So we settled down this morning, still giddy with success, to a celebratory breakfast of pancakes (I had batter left over from the weekend), except that I didn’t have enough batter left for L’s second one and he wasn’t having any of it when I said that the spoke effect looked like a cool spaceship.  ‘I’m not having that’, he cried in disgust.  I offered to make him a pitta bread with honey instead (one of his favourites).  He looked even more disgusted when I passed him the pitta bread.  ‘Mummy, you KNOW I don’t like ROUND pitta bread’, he yelled.  I had tried an organic brand of mini wholemeal pitta breads and it was indeed smaller and rounder and browner than his usual white, oval shaped pittas.  Life’s never easy in our neurodiverse household but it’s never boring and at least we now have a game we all love.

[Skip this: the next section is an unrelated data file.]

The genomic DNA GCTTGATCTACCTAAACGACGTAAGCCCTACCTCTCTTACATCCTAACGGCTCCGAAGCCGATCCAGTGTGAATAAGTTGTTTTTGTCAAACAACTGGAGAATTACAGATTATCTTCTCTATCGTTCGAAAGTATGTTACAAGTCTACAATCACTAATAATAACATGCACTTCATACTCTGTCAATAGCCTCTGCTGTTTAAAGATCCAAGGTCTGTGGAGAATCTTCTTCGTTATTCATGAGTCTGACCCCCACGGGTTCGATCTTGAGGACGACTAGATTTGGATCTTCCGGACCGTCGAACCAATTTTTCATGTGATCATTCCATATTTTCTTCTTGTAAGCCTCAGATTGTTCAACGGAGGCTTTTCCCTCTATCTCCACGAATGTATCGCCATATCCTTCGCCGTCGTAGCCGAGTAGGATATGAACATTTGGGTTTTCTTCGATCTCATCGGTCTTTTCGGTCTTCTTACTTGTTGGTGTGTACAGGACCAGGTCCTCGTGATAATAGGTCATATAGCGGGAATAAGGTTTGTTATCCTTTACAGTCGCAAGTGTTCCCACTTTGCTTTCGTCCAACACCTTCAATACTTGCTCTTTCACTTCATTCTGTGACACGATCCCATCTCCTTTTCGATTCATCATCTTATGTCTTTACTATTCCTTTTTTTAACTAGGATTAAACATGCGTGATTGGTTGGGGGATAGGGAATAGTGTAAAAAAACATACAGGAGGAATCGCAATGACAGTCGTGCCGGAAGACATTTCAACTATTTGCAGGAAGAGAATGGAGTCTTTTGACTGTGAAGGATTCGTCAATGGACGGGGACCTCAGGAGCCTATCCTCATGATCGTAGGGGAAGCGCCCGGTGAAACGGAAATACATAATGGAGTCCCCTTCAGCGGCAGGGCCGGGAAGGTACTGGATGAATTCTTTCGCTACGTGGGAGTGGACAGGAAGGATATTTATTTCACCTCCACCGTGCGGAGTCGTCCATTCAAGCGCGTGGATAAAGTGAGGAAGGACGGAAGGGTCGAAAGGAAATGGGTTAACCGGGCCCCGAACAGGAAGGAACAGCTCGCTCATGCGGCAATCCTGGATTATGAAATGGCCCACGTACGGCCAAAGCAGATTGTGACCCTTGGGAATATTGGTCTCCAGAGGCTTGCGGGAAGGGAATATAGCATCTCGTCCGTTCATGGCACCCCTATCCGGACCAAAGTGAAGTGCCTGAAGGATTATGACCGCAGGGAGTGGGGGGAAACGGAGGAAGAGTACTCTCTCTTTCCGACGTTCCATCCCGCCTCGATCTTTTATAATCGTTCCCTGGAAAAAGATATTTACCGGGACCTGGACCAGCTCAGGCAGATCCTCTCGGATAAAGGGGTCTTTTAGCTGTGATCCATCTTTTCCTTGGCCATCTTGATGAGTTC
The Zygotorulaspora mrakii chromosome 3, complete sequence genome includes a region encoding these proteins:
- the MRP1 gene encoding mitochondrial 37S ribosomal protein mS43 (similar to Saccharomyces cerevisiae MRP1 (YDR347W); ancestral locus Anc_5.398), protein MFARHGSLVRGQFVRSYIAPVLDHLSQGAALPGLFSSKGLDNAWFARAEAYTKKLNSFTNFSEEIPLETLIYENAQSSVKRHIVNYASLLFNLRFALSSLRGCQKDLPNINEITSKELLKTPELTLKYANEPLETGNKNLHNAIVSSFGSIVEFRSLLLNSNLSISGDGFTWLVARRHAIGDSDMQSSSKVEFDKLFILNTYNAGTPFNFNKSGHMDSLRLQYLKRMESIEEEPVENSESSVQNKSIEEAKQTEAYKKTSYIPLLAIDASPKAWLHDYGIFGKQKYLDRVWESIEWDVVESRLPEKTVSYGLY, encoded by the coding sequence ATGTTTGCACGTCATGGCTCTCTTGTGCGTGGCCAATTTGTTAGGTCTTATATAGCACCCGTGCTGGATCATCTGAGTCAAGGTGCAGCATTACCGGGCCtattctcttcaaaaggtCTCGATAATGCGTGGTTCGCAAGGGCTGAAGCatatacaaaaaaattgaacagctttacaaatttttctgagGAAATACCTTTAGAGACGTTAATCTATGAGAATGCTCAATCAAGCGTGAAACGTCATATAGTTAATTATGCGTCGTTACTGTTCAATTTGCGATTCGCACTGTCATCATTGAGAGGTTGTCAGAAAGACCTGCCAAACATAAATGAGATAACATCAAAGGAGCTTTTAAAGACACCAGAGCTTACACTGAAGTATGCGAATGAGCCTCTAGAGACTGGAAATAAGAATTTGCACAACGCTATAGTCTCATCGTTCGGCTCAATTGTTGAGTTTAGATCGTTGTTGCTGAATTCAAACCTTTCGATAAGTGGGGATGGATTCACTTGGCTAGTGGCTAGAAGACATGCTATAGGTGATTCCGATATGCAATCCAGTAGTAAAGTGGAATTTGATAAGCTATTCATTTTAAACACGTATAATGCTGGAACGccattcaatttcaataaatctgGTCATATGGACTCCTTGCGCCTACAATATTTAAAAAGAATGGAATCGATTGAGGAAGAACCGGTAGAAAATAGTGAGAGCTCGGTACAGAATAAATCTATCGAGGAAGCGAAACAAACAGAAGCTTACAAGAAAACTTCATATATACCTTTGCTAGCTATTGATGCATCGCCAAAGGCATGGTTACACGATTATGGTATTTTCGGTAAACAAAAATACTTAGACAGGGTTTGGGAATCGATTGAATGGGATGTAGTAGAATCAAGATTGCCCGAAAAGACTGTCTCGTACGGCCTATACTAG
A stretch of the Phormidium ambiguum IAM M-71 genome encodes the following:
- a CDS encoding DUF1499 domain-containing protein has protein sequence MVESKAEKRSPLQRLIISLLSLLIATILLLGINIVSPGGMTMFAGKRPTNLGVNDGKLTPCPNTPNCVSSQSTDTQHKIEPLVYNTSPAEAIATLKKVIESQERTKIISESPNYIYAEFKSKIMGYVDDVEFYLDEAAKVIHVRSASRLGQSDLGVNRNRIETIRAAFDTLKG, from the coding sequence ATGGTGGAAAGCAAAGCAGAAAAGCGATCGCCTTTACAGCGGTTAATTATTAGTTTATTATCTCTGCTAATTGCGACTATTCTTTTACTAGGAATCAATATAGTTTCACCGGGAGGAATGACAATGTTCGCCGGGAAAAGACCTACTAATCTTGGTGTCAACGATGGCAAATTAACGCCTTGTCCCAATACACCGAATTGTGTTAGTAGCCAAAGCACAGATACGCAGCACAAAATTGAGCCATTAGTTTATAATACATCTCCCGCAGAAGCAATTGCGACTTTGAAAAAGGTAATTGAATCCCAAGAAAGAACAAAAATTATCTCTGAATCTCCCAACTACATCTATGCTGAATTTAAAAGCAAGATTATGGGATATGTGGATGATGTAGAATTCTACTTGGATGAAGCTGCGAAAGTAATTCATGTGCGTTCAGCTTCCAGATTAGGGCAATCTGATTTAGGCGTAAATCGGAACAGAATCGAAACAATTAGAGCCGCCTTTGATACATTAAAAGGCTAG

Wake Up Your Brain with Swish!

Another lovely message from the ThinkFun Mailbag!  This mom in Michigan shares how her family uses our Swish game as a daily brain warm-up!

 

Hi there,

I just wanted to send a quick “thank you” for the hours of entertainment your games and puzzles have provided our family — kids and adults alike!

Your company is so aptly named — it’s great to be able to show kids that you can have a blast and give your brain a workout at the same time! Any frustration from not solving a puzzle right away quickly shifts to determination, because the fun is in the figuring!

We love the fact that so many of your games can be played in different ways. I’m attaching a photo of my 6 year old daughter, Anna, and the activity we came up with after we played a couple of rounds of Swish using the traditional rules.

Swish photo CantonMI 682x1024 Wake Up Your Brain with Swish!

Swishes of up to 10 cards! Anna, we're impressed!